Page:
“A Belief and Doubt in Mormonism- Navigating a Faith Crisis”

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July 6, 2013, Provo City Library

Sponsored by the Temple and Observatory Group, a not-for-profit organization. Members are unpaid and there is no church affiliation or funding.  Their purpose is to help people remain faithful in the midst of a faith crisis.

With that in mind, the three speakers had to walk the unenviable plank between channeling apologetic speak and providing objectively formulated and resonating sound bites to the 80+ attendees.

My notes do not reflect the exact quotes from the speaker’s lips. Some may be my best recollection of the quote or even my interpretation of a quote. As such, pulling quotes from this post may not be in your best interest or fair to the speakers.


Bushman began by saying that most doubts begin as an intellectual problem and then become very emotional. The emotions range from anger to disillusionment to deception and so on.  These emotions will many times break up personal relationships as the one in crisis will end up departing from the faith as their only logical conclusion. Most are caught in some sort of limbo of uncertainty, which is what today’s group was primarily comprised of.

There is something to be said for staying in the church, he says.

1. Intellectual problems may not be as troubling as you think. And for such open-minded people, leaving the church is a closure of mind.

2. Staying in the church is a gesture of affection and respect for your spouse.

3. Intellectual departure may lead to moral standard departure.

Many who have left the church are slowly coming back. Nothing is final in life and there is always room for hope and continued belief no matter how resolved you may be.

Think of the irony of leaving the church now when there is an unprecedented number of Mormon scholars, and those ranks are growing.

Please don’t put all faith into reasoning alone as it can lead you astray. He suggests that one might entertain the idea of becoming a “skeptic of rationality” to some extent, thereby making it possible to entertain the Joseph Smith narrative.

Historical problems don’t disappear; they simply recede over time if properly confronted. Joseph Smith saw things partially, perhaps erroneously, but could still speak for God. For example, Bushman believes the Book of Abraham to be word from God given to Joseph even though the origins of the papyri and/or Joseph’s explanation may be in error.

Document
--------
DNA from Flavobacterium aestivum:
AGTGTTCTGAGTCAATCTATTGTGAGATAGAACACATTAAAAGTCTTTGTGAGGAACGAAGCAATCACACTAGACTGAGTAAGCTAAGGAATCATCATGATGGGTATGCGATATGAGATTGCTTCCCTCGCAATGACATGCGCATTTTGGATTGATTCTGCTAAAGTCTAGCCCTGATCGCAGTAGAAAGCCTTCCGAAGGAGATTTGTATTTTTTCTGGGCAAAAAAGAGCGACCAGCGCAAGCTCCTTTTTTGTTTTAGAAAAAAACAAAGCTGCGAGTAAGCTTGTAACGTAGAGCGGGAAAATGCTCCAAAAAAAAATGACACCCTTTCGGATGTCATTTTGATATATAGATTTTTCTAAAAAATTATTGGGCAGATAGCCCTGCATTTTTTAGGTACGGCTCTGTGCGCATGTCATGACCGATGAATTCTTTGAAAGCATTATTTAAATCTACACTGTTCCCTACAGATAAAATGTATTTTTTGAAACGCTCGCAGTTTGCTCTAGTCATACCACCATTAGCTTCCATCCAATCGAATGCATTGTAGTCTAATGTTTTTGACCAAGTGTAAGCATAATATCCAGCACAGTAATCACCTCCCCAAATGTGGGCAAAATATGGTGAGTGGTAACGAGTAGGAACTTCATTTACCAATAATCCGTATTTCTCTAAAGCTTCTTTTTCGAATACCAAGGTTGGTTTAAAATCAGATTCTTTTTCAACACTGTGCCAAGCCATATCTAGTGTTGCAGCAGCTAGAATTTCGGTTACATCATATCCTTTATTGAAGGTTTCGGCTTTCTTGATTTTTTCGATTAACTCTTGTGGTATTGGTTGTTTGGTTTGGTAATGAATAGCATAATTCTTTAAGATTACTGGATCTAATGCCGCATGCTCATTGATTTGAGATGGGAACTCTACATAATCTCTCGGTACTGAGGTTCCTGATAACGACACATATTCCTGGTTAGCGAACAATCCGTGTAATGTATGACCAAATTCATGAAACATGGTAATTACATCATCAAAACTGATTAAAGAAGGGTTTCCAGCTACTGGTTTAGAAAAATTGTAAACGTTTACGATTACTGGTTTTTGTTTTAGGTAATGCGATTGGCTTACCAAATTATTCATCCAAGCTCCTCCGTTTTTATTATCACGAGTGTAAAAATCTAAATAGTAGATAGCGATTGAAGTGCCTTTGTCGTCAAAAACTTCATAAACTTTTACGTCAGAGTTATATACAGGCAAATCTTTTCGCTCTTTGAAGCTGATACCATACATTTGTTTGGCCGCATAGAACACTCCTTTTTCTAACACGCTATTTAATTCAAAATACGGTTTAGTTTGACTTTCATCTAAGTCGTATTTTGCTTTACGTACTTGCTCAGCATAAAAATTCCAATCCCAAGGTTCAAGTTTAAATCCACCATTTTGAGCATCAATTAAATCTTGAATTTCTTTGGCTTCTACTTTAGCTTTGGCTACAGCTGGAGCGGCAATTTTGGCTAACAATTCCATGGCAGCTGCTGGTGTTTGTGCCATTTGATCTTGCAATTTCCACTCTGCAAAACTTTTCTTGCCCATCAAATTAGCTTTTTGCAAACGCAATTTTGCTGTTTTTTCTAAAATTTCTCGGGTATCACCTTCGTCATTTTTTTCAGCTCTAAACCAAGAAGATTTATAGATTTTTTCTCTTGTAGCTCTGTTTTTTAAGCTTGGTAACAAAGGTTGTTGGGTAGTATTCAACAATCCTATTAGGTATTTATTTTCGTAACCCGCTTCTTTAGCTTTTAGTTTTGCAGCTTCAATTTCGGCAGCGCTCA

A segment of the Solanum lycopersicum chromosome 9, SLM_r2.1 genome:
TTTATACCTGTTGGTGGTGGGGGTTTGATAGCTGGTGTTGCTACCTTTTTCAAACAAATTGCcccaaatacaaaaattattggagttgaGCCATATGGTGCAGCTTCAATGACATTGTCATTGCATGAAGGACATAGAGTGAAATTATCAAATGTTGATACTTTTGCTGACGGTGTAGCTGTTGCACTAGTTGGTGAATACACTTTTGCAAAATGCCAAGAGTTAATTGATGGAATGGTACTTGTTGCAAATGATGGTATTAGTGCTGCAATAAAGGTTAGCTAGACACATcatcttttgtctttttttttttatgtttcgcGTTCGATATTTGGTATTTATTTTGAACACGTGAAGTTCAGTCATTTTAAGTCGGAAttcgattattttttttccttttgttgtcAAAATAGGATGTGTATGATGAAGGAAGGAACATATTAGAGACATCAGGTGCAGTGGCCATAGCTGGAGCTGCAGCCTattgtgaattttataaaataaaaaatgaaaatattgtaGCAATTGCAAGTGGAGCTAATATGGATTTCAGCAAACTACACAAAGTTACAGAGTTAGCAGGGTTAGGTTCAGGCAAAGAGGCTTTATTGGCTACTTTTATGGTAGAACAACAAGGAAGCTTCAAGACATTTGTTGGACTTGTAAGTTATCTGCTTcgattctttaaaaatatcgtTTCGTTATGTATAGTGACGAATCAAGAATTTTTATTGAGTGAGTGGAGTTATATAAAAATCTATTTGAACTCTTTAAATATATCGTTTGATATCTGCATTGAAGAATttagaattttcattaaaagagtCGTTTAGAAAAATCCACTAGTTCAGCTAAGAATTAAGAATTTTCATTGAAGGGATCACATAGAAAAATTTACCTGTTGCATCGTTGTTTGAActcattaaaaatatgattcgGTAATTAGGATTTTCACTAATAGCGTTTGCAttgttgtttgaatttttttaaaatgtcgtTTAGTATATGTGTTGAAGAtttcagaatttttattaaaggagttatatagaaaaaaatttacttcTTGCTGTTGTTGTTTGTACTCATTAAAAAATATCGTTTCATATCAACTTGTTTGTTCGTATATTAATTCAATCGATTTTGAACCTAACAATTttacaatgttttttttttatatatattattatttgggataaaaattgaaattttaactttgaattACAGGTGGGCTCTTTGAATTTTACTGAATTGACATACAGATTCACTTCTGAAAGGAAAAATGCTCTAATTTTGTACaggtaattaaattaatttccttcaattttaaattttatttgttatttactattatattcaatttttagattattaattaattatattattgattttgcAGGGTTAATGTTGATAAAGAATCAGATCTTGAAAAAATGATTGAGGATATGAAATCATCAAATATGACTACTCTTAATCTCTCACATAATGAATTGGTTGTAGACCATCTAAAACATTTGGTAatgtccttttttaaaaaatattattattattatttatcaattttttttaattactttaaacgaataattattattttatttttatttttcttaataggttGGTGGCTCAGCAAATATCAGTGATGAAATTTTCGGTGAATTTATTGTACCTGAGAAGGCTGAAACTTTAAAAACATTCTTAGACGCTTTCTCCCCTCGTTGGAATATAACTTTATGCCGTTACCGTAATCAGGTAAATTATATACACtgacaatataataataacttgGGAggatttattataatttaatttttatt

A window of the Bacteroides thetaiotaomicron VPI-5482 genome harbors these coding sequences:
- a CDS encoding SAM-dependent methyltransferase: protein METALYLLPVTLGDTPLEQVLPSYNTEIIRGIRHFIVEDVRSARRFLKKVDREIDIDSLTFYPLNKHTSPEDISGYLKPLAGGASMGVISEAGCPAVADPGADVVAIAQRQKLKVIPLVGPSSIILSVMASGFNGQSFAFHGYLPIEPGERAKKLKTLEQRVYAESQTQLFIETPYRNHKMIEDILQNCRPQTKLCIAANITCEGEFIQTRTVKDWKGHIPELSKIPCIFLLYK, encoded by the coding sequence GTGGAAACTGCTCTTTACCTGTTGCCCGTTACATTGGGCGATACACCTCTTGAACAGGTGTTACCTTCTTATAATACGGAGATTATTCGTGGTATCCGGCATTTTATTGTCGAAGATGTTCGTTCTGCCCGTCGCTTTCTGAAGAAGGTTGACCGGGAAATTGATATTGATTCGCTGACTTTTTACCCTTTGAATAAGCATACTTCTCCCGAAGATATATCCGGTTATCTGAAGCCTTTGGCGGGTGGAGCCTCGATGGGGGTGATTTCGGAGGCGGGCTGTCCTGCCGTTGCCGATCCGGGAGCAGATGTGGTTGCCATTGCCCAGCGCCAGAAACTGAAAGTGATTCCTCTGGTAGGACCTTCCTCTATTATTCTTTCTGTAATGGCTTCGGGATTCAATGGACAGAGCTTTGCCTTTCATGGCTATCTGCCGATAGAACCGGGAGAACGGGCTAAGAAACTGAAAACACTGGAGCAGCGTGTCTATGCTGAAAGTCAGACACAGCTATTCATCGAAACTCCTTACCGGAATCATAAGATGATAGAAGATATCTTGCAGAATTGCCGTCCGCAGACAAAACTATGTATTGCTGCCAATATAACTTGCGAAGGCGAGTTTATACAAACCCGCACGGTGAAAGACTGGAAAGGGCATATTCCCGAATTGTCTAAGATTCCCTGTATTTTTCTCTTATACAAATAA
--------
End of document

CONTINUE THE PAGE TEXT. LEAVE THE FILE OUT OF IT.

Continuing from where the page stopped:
Bushman gives highest priority to goodness over knowledge and truth. He clarifies that this way of thinking is not an “out”, just a prioritization technique.

He believes the most divisive issue within Mormon history is the gold plates. They are too material, too intrusive, and this is one that may never be sussed out. Bushman believes that Joseph Smith actually did handle the gold plates and that others literally saw them as well.

He sees the church institution becoming more transparent with time. It is slow but it is happening. Mountain Meadows Massacre details, the new D&C chapter headings, the Joseph Smith Papers are all examples of this. He hopes there are people in attendance who will be Bishops and leaders so that institutionally, the church begins to be more supportive and inclusive of those asking questions. He acknowledges that this is a direction we need to go but asks for patience due to the church’s overarching goodness.


Sister Givens begins by paraphrasing Joseph Smith when he spoke about “faith unto salvation” which is to know that God exists and to know His correct character and attributes. Additionally, to know God, you must also come to know his other half, Heavenly Mother.

This would imply that there are incorrect character attributes about God that are being perpetuated in scripture, particularly the Old Testament so she poses a rhetorical question by asking, “How comfortable are you with the God of the Old Testament?” (moans, sighs, chuckles)

Give man a sacred text and man can do all sorts of miserable things to it. Givens then references the intro to the Book of Mormon in which Joseph states that if there are imperfections, it is due to man.

Her talk was all about paradigms. We all have them, we must be careful with them, and also understand we may have incorrect paradigms.

One incorrect paradigm many have is that Joseph Smith was called to restore truth. His job was not to restore truth, but to restore the priesthood and the saving ordinances. The truth was never lost, only scattered.

Joseph also understood the need to shift the paradigm from the character of the Old Testament God to the character of the New Testament God. He professed a radically different idea of God than that of his contemporaries. LDS faith tradition struggles to let go of the hell-fire-damnation God that we learn of in the Old Testament. Joseph promulgated a God of love and one that can be patient with the honest doubter.

Right out of the gates, Joseph challenged the very conception of Eve. The Christian world sees her (and all women) as frail and weak…Eve is to blame for the fall. Joseph teaches that Eve is the champion of the human family. Like a good mother who only wants to feed her children healthily, Eve is first to the “tree” and goes shopping for good and beautiful food, food that provides wisdom. She had to choose between good and good which is to choose between the wisdom that comes with mortality and family making versus strict obedience to not eat of the fruit. Upon partaking of the fruit, God says they (His posterity) have become as one of us. That does not insinuate a fall, but an ascent!  This is Joseph’s theology, Joseph’s God, and ours.

She matter-of-factly states that God is a Universalist as was Joseph Smith.

When asked about the idea of being a Heavenly Mother in the eternities, she laughingly retorts with “being eternally pregnant is not something I want to be engaged in.” In answer to further questions about a Heavenly Mother, she states that until we have Heavenly Father properly sorted out, Heavenly Mother won’t reveal herself. (This is of course Sister Givens’ own speculation.)